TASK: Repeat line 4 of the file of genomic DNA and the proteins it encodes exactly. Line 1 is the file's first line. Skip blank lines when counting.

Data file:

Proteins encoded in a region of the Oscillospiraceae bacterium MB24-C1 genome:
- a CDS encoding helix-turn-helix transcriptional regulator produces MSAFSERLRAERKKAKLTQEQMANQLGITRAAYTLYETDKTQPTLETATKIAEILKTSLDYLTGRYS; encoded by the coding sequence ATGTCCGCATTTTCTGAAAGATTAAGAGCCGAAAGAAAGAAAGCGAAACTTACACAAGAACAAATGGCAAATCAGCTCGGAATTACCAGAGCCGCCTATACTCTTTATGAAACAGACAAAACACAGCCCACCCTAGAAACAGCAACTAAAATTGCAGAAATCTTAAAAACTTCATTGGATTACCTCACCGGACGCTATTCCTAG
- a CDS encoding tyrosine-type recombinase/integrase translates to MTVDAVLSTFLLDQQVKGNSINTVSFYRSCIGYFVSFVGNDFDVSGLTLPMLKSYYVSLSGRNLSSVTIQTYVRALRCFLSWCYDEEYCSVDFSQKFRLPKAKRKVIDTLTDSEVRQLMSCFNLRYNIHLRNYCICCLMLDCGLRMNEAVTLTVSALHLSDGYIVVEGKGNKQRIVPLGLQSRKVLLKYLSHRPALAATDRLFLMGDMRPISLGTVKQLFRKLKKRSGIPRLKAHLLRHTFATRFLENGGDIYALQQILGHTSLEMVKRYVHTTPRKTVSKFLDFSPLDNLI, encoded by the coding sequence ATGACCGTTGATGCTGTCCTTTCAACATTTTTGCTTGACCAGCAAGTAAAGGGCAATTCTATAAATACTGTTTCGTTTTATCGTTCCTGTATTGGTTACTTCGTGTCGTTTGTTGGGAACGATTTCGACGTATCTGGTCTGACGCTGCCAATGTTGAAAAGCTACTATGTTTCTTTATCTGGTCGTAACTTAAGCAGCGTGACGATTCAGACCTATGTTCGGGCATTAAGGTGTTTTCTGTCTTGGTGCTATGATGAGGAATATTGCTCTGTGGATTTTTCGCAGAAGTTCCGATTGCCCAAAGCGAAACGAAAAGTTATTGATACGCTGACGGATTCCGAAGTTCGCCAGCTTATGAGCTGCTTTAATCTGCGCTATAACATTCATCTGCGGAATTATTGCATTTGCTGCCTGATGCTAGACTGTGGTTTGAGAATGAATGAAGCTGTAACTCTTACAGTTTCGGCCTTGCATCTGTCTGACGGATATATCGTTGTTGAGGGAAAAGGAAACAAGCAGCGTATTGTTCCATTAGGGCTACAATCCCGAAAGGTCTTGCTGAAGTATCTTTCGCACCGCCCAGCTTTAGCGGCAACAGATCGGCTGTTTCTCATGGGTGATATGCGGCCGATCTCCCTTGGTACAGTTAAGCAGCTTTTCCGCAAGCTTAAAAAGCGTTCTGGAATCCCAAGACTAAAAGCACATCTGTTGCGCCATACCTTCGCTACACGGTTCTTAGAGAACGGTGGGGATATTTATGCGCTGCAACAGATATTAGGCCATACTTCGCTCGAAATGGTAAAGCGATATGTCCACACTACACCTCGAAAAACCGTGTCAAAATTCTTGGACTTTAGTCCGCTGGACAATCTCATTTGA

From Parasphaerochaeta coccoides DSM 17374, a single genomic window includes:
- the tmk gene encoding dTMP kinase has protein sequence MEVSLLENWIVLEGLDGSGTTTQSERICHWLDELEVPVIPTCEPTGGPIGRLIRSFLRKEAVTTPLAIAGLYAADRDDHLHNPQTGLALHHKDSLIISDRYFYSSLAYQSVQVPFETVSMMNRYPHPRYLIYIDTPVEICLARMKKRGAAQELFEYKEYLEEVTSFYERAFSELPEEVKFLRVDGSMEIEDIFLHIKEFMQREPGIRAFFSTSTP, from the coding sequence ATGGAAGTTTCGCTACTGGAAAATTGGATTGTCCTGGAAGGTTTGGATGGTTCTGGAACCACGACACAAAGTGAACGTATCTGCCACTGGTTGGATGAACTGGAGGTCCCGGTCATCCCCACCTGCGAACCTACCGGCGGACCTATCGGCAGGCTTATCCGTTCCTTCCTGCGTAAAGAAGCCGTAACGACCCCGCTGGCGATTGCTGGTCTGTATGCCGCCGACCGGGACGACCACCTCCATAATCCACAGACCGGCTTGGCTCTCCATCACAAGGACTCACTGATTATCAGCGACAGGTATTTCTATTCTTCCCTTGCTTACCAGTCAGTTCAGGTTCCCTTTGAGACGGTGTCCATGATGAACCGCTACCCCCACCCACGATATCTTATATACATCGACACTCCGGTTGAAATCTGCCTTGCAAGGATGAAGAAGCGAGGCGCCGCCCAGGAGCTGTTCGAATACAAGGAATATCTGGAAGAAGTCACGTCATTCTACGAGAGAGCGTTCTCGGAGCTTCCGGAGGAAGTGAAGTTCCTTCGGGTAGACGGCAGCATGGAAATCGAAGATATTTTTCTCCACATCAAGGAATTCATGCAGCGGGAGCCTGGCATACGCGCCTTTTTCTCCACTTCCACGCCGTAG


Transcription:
From Parasphaerochaeta coccoides DSM 17374, a single genomic window includes: